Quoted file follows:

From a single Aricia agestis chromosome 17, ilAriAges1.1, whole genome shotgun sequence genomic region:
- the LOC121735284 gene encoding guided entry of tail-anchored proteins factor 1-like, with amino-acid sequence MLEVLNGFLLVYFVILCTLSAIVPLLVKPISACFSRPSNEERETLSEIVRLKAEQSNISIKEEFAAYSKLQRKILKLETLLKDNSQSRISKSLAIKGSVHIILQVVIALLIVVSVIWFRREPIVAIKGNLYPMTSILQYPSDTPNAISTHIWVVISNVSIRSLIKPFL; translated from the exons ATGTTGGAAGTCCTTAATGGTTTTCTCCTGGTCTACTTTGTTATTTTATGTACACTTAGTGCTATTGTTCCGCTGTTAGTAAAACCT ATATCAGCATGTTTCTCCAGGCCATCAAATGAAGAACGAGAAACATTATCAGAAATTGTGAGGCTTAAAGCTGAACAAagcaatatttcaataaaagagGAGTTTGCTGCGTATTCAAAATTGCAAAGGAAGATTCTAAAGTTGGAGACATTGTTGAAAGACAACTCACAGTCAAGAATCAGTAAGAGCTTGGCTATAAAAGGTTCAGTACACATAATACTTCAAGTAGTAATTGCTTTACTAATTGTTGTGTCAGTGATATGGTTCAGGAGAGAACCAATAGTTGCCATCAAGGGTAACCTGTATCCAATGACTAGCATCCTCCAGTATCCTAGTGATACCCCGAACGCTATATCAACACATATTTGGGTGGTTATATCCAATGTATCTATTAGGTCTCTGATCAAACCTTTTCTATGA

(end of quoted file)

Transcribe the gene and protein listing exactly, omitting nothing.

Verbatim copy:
From a single Aricia agestis chromosome 17, ilAriAges1.1, whole genome shotgun sequence genomic region:
- the LOC121735284 gene encoding guided entry of tail-anchored proteins factor 1-like, with amino-acid sequence MLEVLNGFLLVYFVILCTLSAIVPLLVKPISACFSRPSNEERETLSEIVRLKAEQSNISIKEEFAAYSKLQRKILKLETLLKDNSQSRISKSLAIKGSVHIILQVVIALLIVVSVIWFRREPIVAIKGNLYPMTSILQYPSDTPNAISTHIWVVISNVSIRSLIKPFL; translated from the exons ATGTTGGAAGTCCTTAATGGTTTTCTCCTGGTCTACTTTGTTATTTTATGTACACTTAGTGCTATTGTTCCGCTGTTAGTAAAACCT ATATCAGCATGTTTCTCCAGGCCATCAAATGAAGAACGAGAAACATTATCAGAAATTGTGAGGCTTAAAGCTGAACAAagcaatatttcaataaaagagGAGTTTGCTGCGTATTCAAAATTGCAAAGGAAGATTCTAAAGTTGGAGACATTGTTGAAAGACAACTCACAGTCAAGAATCAGTAAGAGCTTGGCTATAAAAGGTTCAGTACACATAATACTTCAAGTAGTAATTGCTTTACTAATTGTTGTGTCAGTGATATGGTTCAGGAGAGAACCAATAGTTGCCATCAAGGGTAACCTGTATCCAATGACTAGCATCCTCCAGTATCCTAGTGATACCCCGAACGCTATATCAACACATATTTGGGTGGTTATATCCAATGTATCTATTAGGTCTCTGATCAAACCTTTTCTATGA